JEFFERSON CITY, Mo. – College athletes in Missouri could soon get paid for their likeness and name as legislation moves in the General Assembly.
Discussion on the House floor Thursday was about how paying student-athletes could help universities and cities in the state recruit athletes. A handful of other states with SEC schools have already passed similar legislation. Some members that weren’t on board, like Speaker of the House Rob Vescovo (R-Arnold), are concerned about what it could do to the schools’ pocketbooks.
The amendment was added to a Senate bill by Rep. Nick Schroer (R-O’Fallon) and would allow college athletes to get paid without risking their scholarships and the ability to play.
“The archaic rule from the NCAA that is preventing so many people, black, white, man, woman, whatever you are,” Schroer said. “You have the avenue in this country to do whatever you want, success if you put your mind to it, except in the NCAA.”
Schroer said he was a former college athlete and the NCAA’s rule it is keeping people from making money off their hard work.
Rep. Travis Fitzwater (R-Holts Summit) said allowing students to get paid would encourage entrepreneurship in the state.
“To earn from that, from their own brands, from their own name, image and likeness,” Fitzwater said. “We allow this for everybody else besides athletes. Risking their bodies for their sports, they should be able to take the risk of building a business without the state getting involved in that and getting in the way of them earning for what they are doing.”
The amendment had bipartisan support, passing 124-23. One of those yes votes from the Democratic side, was former college athlete Rep. Mark Sharp from Kansas City.
“That division one and that all college athletes have been handcuffed for a long time and I think this kind of opens it up,” Sharp said.
He said at the end of the day, the scholarship doesn’t come close to paying for the number of hours an athlete puts into practice.
“The amount of time you’re waking up, practice at 5 o’clock in the morning, film practice during the day, games at night, practice at night, the weight training at nighttime, the scholarship–I’m not sure if you break that down–it’s fair,” Sharp said.
Not all members agree that athletes should profit off their name, likeness and image.
“This is taxpayer money that we are using to fund these universities,” Rep. Jered Taylor (R-Republic) said. “These individuals get scholarships and yet we are then going to turn around and give them additional revenue.”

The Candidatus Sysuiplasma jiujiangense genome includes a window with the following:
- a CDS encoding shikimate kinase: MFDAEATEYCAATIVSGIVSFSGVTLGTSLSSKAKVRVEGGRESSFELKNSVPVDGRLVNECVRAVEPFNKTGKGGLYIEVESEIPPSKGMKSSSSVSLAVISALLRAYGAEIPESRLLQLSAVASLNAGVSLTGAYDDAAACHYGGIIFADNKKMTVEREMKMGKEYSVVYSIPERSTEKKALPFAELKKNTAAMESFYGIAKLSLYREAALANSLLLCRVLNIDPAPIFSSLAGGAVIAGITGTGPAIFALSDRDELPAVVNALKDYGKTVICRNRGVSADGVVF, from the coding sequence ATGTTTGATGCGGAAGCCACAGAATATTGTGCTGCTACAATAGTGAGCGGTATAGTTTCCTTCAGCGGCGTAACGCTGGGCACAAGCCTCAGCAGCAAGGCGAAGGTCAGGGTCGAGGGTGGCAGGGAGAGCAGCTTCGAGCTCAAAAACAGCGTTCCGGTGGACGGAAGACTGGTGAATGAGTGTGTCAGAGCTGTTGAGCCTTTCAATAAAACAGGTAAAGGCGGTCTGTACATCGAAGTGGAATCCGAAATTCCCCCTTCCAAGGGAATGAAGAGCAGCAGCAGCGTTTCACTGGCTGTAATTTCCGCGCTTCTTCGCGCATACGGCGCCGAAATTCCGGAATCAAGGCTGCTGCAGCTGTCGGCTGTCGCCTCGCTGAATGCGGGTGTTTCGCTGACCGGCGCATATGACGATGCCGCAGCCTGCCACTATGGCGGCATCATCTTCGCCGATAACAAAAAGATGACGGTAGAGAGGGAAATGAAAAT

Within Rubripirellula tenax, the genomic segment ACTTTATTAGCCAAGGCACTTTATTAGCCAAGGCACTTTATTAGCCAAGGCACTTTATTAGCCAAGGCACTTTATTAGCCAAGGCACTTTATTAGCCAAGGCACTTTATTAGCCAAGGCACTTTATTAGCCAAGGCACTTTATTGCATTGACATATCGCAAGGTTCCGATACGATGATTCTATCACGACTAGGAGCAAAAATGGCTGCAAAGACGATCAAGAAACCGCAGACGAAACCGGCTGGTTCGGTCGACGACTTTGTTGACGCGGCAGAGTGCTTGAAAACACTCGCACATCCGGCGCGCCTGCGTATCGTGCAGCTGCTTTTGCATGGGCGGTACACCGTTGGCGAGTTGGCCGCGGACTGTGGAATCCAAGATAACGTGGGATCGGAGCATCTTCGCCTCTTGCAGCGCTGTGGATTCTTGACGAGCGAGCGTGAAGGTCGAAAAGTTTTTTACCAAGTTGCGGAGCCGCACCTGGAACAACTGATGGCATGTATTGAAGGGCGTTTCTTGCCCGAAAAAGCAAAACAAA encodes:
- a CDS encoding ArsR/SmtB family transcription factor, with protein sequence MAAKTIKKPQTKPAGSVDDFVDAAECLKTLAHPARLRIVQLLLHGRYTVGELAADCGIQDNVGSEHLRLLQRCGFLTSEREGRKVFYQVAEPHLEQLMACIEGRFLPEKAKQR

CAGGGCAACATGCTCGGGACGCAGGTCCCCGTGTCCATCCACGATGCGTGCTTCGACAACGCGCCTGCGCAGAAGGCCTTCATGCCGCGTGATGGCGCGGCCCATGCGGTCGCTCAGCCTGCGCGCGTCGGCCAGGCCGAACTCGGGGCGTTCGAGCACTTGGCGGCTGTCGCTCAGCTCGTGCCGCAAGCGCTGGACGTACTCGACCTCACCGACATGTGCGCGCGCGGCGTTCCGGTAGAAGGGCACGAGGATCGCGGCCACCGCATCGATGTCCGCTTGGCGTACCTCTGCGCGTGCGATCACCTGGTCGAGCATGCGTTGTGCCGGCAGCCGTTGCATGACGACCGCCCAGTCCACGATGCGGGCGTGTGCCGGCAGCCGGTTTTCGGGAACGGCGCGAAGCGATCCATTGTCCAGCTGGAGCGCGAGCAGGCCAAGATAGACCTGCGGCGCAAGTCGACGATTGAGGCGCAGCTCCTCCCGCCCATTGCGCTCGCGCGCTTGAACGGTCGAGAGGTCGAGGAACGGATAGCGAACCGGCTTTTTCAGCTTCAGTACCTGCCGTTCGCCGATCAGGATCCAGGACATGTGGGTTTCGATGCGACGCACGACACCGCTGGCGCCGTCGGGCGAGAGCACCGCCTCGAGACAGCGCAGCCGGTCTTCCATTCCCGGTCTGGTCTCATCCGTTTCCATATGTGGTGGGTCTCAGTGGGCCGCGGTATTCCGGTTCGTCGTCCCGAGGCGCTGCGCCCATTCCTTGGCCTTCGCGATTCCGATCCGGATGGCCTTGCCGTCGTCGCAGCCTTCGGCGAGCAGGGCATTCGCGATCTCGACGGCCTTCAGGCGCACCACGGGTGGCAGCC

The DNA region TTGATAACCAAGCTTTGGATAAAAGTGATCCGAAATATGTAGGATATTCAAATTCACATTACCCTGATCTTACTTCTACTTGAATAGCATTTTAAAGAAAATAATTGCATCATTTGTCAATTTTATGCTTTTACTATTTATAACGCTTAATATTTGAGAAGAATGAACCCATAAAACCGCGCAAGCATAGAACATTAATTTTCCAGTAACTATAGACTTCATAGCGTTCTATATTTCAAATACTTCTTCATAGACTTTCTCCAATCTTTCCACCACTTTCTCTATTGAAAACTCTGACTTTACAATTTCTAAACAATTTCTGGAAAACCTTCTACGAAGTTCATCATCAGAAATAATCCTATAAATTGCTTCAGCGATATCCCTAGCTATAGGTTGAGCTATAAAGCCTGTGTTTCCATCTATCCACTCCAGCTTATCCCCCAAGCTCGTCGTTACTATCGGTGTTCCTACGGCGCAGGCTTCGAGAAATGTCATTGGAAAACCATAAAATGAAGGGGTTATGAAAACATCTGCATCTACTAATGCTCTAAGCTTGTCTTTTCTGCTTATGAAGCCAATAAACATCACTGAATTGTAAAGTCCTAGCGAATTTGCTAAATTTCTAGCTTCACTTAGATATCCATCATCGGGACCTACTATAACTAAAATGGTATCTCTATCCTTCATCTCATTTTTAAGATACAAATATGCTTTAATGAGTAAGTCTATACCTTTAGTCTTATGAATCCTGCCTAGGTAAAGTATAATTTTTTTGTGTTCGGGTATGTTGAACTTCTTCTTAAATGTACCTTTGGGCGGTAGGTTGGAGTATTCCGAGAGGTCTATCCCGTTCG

He’s concerned this could make other students or the state make up the difference.
“The university is going to turn around and come back to us and say, ‘well we lost this revenue because this is going to the student-athlete and now we need additional resources from the state,'” Taylor said. “Or are they going to raise the tuition for the other students at the university because the loss of revenue that they would normally have.”
Some representatives said this could the help the state’s largest university.
“If this doesn’t pass, more than likely the University of Missouri will be the only school in the SEC not to have this in place,” Rep. Chuck Basye (R-Rocheport) said.
Mizzou football Coach Eliah Drinkwitz was in the Capitol Thursday and a spokesperson for Mizzou Athletics said he was there because “He had not had the opportunity to get to the capitol since being hired.”
The athletic department issued a statement about the legislation:
In regards to the name, image and likeness issue, nationally and within our state, the University of Missouri continuously pursues every opportunity to positively enhance the experience for its 550 student-athletes. Doing so within a regulatory framework that emphasizes the unique principles of amateur athletics and creates a level playing field for all institutions is paramount to any analysis of future opportunities. We will continue to monitor all developments in this area and look forward to working together with all stakeholders toward a mutually beneficial and cohesive result.
The measure heads back to the Senate for approval and if it passes, it goes to the governor’s desk. Compared to other bills, lawmakers are asking for an emergency clause which means, once Gov. Mike Parson signs the bill, it would go into affect.